RPW’s “The Ten” With Lebanon Valley’s Chief Starter Rodney Rescott

Column By: RYAN HILL / RPW – AVERILL PARK, NY – Today’s installment of RPW’s “The Ten” turns away from drivers and puts Lebanon Valley Speedway Chief Starter Rodney Rescott on the hot seat. Rodney out of Averill Park, NY has been officiating on the high banks since 1996.

1- HOW DID YOU GET YOUR START AS AN OFFICIAL?
In ’96 when I started under the Pit Stewart Mark Fluery, I was actually flagging at the adjoining go-kart track next door to the speedway during open throttle racing nights. Mark had asked me to help out over at the dirt track, and so I began doing little things each week as I was just starting to get my feet wet. I went from manning the starting cone for each start which was simply just pulling in a traffic cone on a rope when the races started. I then moved on to working the end of pit road for a couple of years. I drove the pace car for a season or two, and then moved to the backstretch flagger. After a few years as a backstretch flagger, I then moved to back up flagger, then Chief Starter for the last dozen years or so.

2- WHAT IS THE ONE RACE YOU WOULD LIKE TO WAVE THE CHECKERED FLAG?
I have always wanted to be the Chief Starter at Super Dirt Week. Before I was a flagger I wanted to race the Moody Mile during SDW, but realizing that wasn’t going to be an option for me for my lack of funding, so when I became a flagman, my goal changed to being on the big stage at the greatest party on Dirt!

3- IS THERE A FINISH THAT WAS THE MOST EXCITING?
Over the course of years doing what I do, you always enjoy the nights where you get to see firsts! Driver’s first wins in heat races, qualifying for their first main events, but it’s those firsts, though overwhelming and exciting for the drivers, it is for me as a flagman, but as a fan too. I have three that stand out most in my mind that are very special to my heart. The first is being able to give the double checkers to a very special young man that has since left us all way to soon, that being the #77J of JC Flach. That was special on that night for many reasons, including being his first win as a big block modified driver; but in hindsight, as bittersweet as he passed away later that same year. The 2nd most exciting for me had to be the most recent which was seeing the veteran racer Denny Soltis pull off the upset win at the final night of the 2017 season (and seeing John Ruchel score his first top 2!). And lastly, the most important and exciting for me was being able to double checkered the first career win of one the ‘good guys’, and one of the nicest racers you will ever meet in the pits, that being the legendary Mike King #55. Being able to celebrate with him, his crew, his family and fans, was by far one of the longest victory lane celebrations at the Valley in history! I have been so lucky to be able to flag races won by so many drivers, so many legends and Hall of Famers over the years. From Kenny Tremont Jr, Brett Hearn, Billy Decker, Matt Sheppard, Stewart Friesen, Eddie Marshall, and Donnie Ackner to just name a few.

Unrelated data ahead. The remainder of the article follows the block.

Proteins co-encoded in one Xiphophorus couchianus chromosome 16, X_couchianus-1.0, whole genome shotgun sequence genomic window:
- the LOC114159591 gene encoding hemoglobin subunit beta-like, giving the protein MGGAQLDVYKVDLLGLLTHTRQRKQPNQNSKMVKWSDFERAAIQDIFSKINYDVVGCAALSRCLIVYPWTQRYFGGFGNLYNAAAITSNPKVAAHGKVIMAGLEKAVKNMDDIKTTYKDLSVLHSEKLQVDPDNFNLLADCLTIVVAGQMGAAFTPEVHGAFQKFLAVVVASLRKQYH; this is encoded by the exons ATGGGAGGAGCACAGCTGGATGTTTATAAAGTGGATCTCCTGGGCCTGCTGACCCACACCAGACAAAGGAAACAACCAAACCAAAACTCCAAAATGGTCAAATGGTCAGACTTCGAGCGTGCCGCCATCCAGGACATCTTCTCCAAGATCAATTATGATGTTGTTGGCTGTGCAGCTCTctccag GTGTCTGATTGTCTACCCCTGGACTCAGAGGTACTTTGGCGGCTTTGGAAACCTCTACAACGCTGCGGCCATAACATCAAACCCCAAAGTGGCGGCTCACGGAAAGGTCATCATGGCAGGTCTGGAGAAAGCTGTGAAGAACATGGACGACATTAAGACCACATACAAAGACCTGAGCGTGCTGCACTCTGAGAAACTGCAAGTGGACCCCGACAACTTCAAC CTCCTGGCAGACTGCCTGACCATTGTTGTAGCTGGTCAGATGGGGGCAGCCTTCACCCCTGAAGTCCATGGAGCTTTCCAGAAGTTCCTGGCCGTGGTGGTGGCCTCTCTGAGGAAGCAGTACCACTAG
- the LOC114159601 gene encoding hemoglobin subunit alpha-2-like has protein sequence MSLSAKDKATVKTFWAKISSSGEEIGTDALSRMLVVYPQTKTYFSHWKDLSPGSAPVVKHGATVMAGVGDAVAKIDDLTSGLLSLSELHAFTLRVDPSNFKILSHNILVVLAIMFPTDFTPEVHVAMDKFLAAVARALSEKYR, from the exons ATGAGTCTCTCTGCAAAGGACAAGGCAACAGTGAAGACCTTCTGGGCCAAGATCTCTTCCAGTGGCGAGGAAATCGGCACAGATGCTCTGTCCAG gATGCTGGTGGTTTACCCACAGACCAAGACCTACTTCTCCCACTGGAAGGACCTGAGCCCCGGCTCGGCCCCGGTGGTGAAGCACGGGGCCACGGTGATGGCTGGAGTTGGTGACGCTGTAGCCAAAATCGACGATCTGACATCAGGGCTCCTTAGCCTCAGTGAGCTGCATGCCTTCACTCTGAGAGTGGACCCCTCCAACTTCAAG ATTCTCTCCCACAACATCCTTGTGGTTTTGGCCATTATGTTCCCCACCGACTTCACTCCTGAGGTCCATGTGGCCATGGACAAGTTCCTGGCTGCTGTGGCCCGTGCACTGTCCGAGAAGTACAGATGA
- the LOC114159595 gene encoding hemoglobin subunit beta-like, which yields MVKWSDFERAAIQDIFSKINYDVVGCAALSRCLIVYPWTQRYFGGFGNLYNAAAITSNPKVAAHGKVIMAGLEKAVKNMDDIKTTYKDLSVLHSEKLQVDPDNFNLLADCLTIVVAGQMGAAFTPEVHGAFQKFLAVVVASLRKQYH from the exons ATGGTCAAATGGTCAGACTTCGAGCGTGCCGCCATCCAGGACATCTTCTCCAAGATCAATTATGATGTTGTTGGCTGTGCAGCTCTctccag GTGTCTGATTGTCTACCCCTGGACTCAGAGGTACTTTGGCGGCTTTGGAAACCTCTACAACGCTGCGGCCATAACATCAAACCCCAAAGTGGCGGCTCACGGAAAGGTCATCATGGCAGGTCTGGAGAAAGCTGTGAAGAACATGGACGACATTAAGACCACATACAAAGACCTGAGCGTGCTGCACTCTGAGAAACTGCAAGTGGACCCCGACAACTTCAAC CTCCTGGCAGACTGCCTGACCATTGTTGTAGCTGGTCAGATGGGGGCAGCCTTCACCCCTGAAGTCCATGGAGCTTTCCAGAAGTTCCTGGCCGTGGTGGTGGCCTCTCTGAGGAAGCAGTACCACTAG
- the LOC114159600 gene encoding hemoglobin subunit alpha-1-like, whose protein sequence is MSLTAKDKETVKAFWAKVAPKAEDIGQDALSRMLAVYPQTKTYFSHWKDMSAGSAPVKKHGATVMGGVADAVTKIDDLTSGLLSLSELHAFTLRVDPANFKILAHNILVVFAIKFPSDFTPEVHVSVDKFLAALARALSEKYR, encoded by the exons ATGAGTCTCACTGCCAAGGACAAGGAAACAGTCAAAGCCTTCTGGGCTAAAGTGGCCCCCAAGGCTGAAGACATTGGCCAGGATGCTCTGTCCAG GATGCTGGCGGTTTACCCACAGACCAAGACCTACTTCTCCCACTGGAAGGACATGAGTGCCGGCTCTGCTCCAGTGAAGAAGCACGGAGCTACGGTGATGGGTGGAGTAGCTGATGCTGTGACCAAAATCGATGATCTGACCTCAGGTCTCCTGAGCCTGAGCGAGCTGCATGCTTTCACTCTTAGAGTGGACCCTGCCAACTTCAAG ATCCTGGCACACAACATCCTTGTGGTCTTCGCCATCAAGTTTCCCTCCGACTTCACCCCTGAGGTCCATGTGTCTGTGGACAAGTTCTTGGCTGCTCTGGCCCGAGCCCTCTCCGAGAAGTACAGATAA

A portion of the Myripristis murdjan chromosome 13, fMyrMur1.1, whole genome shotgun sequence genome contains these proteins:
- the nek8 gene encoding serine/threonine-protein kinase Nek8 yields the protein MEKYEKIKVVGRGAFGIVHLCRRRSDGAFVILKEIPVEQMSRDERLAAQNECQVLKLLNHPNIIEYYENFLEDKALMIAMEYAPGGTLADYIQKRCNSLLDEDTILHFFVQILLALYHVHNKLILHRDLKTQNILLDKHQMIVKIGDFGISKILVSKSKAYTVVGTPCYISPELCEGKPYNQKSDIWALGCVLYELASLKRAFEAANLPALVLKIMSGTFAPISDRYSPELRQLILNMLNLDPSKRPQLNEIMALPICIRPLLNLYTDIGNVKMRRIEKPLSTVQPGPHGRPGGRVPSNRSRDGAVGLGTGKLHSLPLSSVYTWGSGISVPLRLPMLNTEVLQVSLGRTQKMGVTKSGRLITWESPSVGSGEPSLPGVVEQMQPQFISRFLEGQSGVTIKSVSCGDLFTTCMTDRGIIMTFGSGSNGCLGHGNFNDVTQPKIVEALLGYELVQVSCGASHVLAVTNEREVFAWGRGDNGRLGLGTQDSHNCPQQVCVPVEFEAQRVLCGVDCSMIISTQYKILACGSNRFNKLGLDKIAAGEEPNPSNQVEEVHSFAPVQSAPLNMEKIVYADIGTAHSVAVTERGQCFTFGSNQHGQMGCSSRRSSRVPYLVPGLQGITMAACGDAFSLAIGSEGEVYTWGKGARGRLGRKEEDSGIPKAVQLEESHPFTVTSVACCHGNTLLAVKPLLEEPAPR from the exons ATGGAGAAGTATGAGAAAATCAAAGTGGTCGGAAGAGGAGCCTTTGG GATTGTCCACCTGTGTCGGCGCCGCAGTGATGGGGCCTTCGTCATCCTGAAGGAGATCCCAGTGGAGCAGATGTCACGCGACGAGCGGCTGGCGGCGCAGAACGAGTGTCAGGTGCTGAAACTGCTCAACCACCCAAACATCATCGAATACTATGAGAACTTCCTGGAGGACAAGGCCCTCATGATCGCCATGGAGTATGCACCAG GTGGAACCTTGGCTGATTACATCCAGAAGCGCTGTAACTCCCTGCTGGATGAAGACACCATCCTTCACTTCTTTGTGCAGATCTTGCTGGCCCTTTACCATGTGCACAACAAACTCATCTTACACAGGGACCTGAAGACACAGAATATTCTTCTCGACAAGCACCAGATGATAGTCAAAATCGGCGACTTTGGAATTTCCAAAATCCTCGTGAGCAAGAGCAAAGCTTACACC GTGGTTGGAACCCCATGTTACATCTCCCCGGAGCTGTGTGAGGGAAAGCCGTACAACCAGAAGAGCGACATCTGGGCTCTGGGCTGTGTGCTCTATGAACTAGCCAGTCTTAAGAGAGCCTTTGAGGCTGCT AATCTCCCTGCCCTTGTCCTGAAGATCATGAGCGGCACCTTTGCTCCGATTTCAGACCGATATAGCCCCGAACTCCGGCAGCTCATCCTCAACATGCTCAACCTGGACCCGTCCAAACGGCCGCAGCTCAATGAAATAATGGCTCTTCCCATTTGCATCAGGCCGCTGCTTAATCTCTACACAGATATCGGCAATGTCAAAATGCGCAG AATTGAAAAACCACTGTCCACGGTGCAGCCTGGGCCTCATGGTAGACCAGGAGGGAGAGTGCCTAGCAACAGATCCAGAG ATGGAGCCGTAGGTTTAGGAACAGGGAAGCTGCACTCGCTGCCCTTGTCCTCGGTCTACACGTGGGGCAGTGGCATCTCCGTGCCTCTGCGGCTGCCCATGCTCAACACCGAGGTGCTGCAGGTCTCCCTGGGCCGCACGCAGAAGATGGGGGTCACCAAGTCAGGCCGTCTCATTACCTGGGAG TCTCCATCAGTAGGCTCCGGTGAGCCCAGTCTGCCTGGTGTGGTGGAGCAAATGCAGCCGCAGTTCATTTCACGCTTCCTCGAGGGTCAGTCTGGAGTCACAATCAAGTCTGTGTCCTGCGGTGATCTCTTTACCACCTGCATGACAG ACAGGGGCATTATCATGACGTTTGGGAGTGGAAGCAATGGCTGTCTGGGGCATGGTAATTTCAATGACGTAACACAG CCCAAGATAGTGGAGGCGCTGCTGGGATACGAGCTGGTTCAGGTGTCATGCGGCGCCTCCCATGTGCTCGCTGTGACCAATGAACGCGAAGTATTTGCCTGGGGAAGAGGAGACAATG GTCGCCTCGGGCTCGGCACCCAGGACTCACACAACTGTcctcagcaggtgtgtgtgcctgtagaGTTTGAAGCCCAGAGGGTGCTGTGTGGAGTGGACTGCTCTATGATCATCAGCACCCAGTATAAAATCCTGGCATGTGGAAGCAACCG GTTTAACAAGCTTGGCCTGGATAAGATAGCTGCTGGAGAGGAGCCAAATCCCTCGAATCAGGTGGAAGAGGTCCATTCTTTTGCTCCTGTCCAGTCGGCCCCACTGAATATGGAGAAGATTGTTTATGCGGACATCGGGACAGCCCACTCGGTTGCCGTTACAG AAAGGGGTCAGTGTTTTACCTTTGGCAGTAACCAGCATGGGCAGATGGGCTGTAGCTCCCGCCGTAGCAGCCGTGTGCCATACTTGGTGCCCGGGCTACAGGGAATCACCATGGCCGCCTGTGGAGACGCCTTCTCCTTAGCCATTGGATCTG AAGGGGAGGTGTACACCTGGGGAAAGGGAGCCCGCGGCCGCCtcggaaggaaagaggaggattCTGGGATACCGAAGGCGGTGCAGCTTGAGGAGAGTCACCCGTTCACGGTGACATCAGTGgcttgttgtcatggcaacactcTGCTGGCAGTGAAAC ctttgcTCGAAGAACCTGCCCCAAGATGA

4- HAS THERE BEEN ANY UNIQUE OR STRANGE RACES THAT COME TO MIND?
Luckily for me I have not had any strange or unique finishes over the years. At the starts, yes, during the race, certainly, but as for a finish, they are all exciting when you have two drivers laying it all out there for the last 100 yards to be able to add their names to the record books as a winning at what is considered the hardest track in the Northeast to win at.

5- DO YOU HAVE A BUCKET LIST TRACK TO FLAG AT?
My bucket list of tracks to flag at are from a Dirt Track perspective, Eldora has to be at the top, followed by Knoxville, Tulsa for the Chili Bowl, The Dirt Track at Charlotte, and of course the legendary local tracks of Albany Saratoga, and Fonda Speedway! Though I would never turn down an opportunity to flag the paved tracks either like Daytona, Talladega, or Bristol!

6- WHAT IS A TYPICAL RACE DAY LIKE FOR YOU?